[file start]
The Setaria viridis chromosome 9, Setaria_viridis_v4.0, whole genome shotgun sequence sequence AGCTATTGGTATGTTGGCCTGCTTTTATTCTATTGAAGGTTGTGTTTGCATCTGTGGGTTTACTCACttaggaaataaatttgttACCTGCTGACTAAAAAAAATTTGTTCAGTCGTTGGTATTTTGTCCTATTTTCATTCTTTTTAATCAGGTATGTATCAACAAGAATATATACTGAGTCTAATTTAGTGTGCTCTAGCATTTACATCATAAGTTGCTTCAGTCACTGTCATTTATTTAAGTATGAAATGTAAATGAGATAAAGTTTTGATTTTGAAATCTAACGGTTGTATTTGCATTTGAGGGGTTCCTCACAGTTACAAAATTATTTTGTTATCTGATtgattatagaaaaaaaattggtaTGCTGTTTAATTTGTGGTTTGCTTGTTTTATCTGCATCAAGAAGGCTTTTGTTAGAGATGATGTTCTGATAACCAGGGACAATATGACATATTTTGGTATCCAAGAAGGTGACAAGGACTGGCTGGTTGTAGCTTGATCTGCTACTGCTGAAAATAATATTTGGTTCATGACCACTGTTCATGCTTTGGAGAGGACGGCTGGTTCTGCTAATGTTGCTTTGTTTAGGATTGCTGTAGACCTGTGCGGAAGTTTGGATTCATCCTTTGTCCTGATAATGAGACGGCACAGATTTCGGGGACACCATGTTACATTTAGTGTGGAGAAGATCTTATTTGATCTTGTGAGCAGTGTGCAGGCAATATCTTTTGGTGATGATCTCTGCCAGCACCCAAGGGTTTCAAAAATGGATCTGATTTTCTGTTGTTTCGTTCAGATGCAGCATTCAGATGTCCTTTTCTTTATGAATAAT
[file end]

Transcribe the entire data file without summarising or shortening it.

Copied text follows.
The Setaria viridis chromosome 9, Setaria_viridis_v4.0, whole genome shotgun sequence sequence AGCTATTGGTATGTTGGCCTGCTTTTATTCTATTGAAGGTTGTGTTTGCATCTGTGGGTTTACTCACttaggaaataaatttgttACCTGCTGACTAAAAAAAATTTGTTCAGTCGTTGGTATTTTGTCCTATTTTCATTCTTTTTAATCAGGTATGTATCAACAAGAATATATACTGAGTCTAATTTAGTGTGCTCTAGCATTTACATCATAAGTTGCTTCAGTCACTGTCATTTATTTAAGTATGAAATGTAAATGAGATAAAGTTTTGATTTTGAAATCTAACGGTTGTATTTGCATTTGAGGGGTTCCTCACAGTTACAAAATTATTTTGTTATCTGATtgattatagaaaaaaaattggtaTGCTGTTTAATTTGTGGTTTGCTTGTTTTATCTGCATCAAGAAGGCTTTTGTTAGAGATGATGTTCTGATAACCAGGGACAATATGACATATTTTGGTATCCAAGAAGGTGACAAGGACTGGCTGGTTGTAGCTTGATCTGCTACTGCTGAAAATAATATTTGGTTCATGACCACTGTTCATGCTTTGGAGAGGACGGCTGGTTCTGCTAATGTTGCTTTGTTTAGGATTGCTGTAGACCTGTGCGGAAGTTTGGATTCATCCTTTGTCCTGATAATGAGACGGCACAGATTTCGGGGACACCATGTTACATTTAGTGTGGAGAAGATCTTATTTGATCTTGTGAGCAGTGTGCAGGCAATATCTTTTGGTGATGATCTCTGCCAGCACCCAAGGGTTTCAAAAATGGATCTGATTTTCTGTTGTTTCGTTCAGATGCAGCATTCAGATGTCCTTTTCTTTATGAATAAT